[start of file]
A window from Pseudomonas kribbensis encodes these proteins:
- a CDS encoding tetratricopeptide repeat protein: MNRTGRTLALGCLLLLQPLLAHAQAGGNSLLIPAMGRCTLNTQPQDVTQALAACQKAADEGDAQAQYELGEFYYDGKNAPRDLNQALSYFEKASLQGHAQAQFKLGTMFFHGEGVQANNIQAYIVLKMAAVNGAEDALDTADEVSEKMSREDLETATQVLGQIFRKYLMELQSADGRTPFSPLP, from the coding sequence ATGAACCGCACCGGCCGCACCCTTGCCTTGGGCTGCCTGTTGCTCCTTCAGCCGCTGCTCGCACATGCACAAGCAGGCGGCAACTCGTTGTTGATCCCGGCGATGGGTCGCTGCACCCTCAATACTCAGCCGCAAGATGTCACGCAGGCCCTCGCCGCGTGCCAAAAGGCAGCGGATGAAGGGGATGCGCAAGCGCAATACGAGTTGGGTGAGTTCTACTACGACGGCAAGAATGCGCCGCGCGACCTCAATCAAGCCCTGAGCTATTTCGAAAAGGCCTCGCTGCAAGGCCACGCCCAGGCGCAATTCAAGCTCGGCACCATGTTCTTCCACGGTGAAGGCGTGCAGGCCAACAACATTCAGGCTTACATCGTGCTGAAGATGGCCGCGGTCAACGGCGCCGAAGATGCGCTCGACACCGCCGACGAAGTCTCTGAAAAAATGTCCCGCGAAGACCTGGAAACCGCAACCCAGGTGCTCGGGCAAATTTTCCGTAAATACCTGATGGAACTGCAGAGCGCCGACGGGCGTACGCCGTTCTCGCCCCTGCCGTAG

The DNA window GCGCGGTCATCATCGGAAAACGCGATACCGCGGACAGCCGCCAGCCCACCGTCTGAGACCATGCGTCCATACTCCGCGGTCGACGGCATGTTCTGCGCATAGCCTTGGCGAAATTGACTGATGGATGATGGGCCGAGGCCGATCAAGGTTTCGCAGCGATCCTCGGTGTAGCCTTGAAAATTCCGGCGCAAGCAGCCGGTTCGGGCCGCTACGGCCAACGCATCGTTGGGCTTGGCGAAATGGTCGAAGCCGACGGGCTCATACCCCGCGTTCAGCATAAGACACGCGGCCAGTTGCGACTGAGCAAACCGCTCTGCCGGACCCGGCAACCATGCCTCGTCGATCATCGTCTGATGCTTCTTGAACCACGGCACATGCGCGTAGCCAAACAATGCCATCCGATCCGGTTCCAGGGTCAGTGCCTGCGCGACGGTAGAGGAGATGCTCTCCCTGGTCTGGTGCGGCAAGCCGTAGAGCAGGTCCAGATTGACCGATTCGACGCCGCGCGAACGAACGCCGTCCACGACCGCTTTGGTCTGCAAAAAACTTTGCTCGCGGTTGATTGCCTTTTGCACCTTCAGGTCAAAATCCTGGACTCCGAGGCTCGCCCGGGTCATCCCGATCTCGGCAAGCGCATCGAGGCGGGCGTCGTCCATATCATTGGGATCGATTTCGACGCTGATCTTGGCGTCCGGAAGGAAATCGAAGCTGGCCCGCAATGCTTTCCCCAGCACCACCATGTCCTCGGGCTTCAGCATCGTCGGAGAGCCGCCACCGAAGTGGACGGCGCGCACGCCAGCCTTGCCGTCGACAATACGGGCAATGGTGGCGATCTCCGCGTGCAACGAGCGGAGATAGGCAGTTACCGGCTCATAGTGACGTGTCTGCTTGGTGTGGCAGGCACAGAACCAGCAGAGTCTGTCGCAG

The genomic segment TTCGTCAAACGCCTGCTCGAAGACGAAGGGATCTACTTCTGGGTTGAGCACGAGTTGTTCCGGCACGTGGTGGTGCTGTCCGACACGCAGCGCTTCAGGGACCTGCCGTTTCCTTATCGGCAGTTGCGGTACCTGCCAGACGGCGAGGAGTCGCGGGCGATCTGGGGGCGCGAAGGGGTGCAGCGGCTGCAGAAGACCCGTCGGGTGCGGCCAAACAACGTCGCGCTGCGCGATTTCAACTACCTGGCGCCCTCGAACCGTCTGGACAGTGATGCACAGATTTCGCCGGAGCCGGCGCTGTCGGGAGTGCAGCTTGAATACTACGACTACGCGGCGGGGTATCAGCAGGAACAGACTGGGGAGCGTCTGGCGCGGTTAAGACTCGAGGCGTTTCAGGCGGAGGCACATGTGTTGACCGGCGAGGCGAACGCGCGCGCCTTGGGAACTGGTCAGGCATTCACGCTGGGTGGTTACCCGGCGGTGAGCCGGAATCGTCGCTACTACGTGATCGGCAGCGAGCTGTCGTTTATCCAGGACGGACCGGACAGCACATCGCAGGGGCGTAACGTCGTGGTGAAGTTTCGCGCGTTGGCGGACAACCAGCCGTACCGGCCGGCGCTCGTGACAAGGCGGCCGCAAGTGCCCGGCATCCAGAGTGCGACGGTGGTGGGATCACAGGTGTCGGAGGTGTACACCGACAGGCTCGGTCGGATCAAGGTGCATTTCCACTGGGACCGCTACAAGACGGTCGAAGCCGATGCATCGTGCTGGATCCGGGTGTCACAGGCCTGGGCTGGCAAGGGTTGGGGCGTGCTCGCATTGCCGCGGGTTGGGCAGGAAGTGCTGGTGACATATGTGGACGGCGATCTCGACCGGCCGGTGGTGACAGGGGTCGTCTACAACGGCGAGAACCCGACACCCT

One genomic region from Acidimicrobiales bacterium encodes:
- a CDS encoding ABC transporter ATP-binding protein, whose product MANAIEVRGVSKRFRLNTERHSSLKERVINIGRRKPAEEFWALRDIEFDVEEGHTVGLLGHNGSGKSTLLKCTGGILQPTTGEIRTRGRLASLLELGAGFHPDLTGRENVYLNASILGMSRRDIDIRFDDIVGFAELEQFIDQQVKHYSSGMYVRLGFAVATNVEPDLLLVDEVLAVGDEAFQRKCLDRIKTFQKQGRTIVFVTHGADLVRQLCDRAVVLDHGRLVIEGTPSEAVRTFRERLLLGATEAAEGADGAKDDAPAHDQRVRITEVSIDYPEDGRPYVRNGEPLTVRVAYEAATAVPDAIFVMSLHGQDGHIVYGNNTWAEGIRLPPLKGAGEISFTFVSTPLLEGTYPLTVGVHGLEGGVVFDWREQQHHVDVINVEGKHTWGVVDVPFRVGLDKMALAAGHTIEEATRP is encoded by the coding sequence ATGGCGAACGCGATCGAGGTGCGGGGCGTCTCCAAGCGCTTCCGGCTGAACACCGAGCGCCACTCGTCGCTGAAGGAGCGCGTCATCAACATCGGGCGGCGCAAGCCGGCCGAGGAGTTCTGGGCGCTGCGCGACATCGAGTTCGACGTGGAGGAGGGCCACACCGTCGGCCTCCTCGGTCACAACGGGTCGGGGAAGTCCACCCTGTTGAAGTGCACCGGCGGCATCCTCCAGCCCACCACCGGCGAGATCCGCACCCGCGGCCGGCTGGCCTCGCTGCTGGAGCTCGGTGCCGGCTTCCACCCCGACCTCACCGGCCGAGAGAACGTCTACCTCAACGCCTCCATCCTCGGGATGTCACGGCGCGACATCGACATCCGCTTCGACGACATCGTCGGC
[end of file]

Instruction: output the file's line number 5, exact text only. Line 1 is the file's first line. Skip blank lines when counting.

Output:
One genomic region from Acidimicrobiales bacterium encodes: